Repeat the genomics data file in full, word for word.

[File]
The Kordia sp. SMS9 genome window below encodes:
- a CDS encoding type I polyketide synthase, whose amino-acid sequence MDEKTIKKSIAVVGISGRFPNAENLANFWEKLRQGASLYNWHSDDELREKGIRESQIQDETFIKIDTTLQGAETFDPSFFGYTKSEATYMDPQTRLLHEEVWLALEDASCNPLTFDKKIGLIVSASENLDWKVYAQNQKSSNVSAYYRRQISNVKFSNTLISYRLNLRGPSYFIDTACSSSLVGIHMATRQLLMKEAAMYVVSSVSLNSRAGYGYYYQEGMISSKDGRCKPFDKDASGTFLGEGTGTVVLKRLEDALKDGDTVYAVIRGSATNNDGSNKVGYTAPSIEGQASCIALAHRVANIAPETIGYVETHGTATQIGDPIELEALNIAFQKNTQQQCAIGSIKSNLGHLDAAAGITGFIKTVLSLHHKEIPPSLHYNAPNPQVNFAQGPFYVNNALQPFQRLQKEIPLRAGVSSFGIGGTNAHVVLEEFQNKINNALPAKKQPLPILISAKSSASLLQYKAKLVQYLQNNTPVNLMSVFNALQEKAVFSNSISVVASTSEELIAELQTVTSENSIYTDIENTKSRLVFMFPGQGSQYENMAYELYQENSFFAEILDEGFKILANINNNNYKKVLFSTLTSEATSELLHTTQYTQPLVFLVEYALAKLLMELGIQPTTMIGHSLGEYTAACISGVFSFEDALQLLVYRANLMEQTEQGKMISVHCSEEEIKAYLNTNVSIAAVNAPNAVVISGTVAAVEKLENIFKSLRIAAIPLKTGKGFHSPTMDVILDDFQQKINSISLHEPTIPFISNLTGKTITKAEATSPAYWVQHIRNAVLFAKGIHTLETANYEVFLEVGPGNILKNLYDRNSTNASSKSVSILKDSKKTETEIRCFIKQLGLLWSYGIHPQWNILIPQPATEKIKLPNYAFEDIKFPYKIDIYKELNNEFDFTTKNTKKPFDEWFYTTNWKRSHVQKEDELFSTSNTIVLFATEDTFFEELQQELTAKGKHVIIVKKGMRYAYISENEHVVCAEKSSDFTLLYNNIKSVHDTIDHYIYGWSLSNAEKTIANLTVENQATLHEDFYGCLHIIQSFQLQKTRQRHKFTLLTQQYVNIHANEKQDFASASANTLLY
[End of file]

The Kordia sp. SMS9 genome window below encodes:
- a CDS encoding type I polyketide synthase, whose amino-acid sequence MDEKTIKKSIAVVGISGRFPNAENLANFWEKLRQGASLYNWHSDDELREKGIRESQIQDETFIKIDTTLQGAETFDPSFFGYTKSEATYMDPQTRLLHEEVWLALEDASCNPLTFDKKIGLIVSASENLDWKVYAQNQKSSNVSAYYRRQISNVKFSNTLISYRLNLRGPSYFIDTACSSSLVGIHMATRQLLMKEAAMYVVSSVSLNSRAGYGYYYQEGMISSKDGRCKPFDKDASGTFLGEGTGTVVLKRLEDALKDGDTVYAVIRGSATNNDGSNKVGYTAPSIEGQASCIALAHRVANIAPETIGYVETHGTATQIGDPIELEALNIAFQKNTQQQCAIGSIKSNLGHLDAAAGITGFIKTVLSLHHKEIPPSLHYNAPNPQVNFAQGPFYVNNALQPFQRLQKEIPLRAGVSSFGIGGTNAHVVLEEFQNKINNALPAKKQPLPILISAKSSASLLQYKAKLVQYLQNNTPVNLMSVFNALQEKAVFSNSISVVASTSEELIAELQTVTSENSIYTDIENTKSRLVFMFPGQGSQYENMAYELYQENSFFAEILDEGFKILANINNNNYKKVLFSTLTSEATSELLHTTQYTQPLVFLVEYALAKLLMELGIQPTTMIGHSLGEYTAACISGVFSFEDALQLLVYRANLMEQTEQGKMISVHCSEEEIKAYLNTNVSIAAVNAPNAVVISGTVAAVEKLENIFKSLRIAAIPLKTGKGFHSPTMDVILDDFQQKINSISLHEPTIPFISNLTGKTITKAEATSPAYWVQHIRNAVLFAKGIHTLETANYEVFLEVGPGNILKNLYDRNSTNASSKSVSILKDSKKTETEIRCFIKQLGLLWSYGIHPQWNILIPQPATEKIKLPNYAFEDIKFPYKIDIYKELNNEFDFTTKNTKKPFDEWFYTTNWKRSHVQKEDELFSTSNTIVLFATEDTFFEELQQELTAKGKHVIIVKKGMRYAYISENEHVVCAEKSSDFTLLYNNIKSVHDTIDHYIYGWSLSNAEKTIANLTVENQATLHEDFYGCLHIIQSFQLQKTRQRHKFTLLTQQYVNIHANEKQDFASASANTLLY